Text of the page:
From drum brakes to disc brakes, calipers and rotors, to shoes and pads, the highly trained technicians at Jiffy Lube® know your brake system and can perform brake inspections and brake pad replacements on almost every make and model. This includes models equipped with ABS, otherwise known as an Anti-Lock Braking System. So you can drive with confidence and Leave Worry Behind®.
It’s a good idea to have your brakes inspected every 12,000 miles or about once a year. A Jiffy Lube® technician will conduct an inspection of the brake system’s linings and other key components and provide you with a written evaluation, including a detailed diagnosis of the findings. Service recommendations will be based on your vehicle manufacturer’s recommendations and the condition of the brake components that impact system performance.
If your brakes require service, you’ve come to the right place. We have a certified brake technician who performs or oversees every Brake Repair. They’ll make sure that your brakes are serviced in accordance with your vehicle manufacturer’s recommendations, including all replacement parts like pads, hardware and if necessary drums and/or rotors.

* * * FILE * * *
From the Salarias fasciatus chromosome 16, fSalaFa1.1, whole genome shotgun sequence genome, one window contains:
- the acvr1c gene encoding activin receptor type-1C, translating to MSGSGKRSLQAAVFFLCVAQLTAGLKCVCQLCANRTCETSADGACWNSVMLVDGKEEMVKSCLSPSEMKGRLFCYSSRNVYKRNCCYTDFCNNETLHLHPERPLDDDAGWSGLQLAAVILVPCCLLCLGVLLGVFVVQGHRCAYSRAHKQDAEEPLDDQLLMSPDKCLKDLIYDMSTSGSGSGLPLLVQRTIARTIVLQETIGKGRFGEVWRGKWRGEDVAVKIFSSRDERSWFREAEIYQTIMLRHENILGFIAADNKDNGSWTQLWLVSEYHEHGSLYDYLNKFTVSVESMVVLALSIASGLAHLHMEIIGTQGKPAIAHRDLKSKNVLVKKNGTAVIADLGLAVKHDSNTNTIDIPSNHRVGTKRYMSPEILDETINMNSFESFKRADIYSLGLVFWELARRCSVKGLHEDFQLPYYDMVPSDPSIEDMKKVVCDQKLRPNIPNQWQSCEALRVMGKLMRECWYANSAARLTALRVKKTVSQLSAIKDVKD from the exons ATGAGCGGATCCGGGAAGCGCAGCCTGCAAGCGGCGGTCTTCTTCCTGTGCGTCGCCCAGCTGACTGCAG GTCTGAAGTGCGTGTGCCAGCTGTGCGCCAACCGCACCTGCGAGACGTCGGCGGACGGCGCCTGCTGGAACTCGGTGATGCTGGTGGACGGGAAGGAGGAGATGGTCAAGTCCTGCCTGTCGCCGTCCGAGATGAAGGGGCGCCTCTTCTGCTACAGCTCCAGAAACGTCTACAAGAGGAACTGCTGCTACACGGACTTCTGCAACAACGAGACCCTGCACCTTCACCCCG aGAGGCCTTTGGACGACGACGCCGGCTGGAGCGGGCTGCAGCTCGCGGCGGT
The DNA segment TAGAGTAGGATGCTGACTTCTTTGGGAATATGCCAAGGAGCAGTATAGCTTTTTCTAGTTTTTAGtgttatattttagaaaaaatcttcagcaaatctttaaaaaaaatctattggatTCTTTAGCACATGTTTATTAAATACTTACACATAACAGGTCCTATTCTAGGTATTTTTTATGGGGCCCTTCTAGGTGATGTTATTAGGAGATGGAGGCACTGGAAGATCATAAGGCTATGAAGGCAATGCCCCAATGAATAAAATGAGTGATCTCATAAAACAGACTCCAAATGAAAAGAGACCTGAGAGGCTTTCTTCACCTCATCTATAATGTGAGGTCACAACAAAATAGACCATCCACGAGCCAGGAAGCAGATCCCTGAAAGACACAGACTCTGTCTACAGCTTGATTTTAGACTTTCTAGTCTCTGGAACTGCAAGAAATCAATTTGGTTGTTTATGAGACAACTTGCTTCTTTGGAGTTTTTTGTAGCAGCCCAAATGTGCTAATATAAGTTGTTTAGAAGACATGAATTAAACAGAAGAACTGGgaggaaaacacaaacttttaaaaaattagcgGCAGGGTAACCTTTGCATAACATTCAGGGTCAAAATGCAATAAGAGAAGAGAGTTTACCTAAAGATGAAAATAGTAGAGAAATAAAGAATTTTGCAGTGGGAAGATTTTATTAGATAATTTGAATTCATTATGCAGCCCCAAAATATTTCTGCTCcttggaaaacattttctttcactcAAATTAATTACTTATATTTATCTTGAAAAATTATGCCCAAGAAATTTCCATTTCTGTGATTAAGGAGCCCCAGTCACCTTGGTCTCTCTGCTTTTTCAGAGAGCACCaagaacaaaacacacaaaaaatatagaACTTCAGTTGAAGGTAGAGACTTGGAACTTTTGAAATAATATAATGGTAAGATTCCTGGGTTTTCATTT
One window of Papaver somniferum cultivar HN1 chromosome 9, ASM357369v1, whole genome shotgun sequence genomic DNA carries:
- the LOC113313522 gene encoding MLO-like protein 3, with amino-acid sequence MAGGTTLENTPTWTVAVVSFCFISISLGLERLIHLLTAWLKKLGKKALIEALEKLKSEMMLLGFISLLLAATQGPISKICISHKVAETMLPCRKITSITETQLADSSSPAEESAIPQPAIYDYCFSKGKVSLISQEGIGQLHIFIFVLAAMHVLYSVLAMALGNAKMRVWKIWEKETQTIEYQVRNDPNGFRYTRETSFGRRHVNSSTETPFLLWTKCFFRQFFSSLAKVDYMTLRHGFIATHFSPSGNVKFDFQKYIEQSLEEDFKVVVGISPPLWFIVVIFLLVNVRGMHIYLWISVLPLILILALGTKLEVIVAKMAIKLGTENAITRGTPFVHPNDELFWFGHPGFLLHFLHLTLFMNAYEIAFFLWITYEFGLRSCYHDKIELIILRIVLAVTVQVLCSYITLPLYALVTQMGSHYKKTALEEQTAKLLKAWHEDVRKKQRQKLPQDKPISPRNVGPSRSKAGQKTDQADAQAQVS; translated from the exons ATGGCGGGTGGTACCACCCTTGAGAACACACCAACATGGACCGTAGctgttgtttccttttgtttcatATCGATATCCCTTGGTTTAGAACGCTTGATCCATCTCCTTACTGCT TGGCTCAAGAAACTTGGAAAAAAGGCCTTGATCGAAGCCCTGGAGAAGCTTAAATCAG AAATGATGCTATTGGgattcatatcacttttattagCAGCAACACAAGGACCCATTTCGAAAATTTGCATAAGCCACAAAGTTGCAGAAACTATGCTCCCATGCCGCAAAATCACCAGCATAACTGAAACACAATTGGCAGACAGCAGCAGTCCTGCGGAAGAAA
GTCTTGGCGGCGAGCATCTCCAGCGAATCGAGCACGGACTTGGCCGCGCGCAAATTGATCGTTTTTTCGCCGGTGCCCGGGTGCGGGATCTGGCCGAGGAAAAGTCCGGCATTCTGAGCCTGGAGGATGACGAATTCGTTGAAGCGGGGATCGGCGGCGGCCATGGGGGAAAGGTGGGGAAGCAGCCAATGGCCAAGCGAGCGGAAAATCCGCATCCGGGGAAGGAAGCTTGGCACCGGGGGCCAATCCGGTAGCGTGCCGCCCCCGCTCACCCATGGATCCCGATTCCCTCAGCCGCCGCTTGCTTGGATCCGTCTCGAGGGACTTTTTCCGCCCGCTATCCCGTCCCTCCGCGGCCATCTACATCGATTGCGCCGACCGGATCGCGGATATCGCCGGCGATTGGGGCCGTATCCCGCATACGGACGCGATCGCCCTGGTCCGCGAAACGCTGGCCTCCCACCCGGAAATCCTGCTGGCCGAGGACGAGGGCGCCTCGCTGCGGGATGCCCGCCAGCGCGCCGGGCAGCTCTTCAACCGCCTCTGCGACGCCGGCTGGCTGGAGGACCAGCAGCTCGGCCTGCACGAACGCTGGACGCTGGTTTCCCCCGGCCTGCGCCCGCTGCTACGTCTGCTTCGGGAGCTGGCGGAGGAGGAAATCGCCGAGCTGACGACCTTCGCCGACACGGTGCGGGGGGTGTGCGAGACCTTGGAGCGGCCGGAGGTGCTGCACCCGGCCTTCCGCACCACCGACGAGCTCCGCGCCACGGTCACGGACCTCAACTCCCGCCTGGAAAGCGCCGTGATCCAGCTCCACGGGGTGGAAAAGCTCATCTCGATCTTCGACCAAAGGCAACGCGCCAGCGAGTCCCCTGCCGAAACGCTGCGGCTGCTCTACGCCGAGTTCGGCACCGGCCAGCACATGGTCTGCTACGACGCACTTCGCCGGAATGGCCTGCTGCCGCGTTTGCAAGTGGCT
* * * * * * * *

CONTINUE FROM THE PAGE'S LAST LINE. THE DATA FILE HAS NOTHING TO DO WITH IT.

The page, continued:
Brake Fluid Exchange
Your Jiffy Lube® Technician can tell you whether a brake fluid exchange is due for your vehicle, based on your vehicle manufacturer’s recommendations. If it is, the technician will remove the old fluid and replace it with new fluid that meets or exceeds your vehicle manufacturer’s recommendations.
Please note: Not all Jiffy Lube® service centers offer all Brake Services. Please call ahead to ensure the service is available.
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Signs or Symptoms Your Vehicle Needs Brake Services:
- #1 - It’s been over a year or 12,000 miles since the last time your brakes were inspected
- #2 - You’re near or past the number of miles your vehicle’s manufacturer recommends between brake fluid exchanges
- #3 - The brake warning light on your dashboard comes on and stays on
- #4 - You hear grinding or squealing when you apply the brakes
- #5 - Your vehicle pulls to one side when you apply the brakes
- #6 - Your vehicle requires longer distances to stop than it used to
- #7 - The brake pedal responds slowly and feels "spongy"
- #8 - The brake pedal goes to the floor and/or requires excess pressure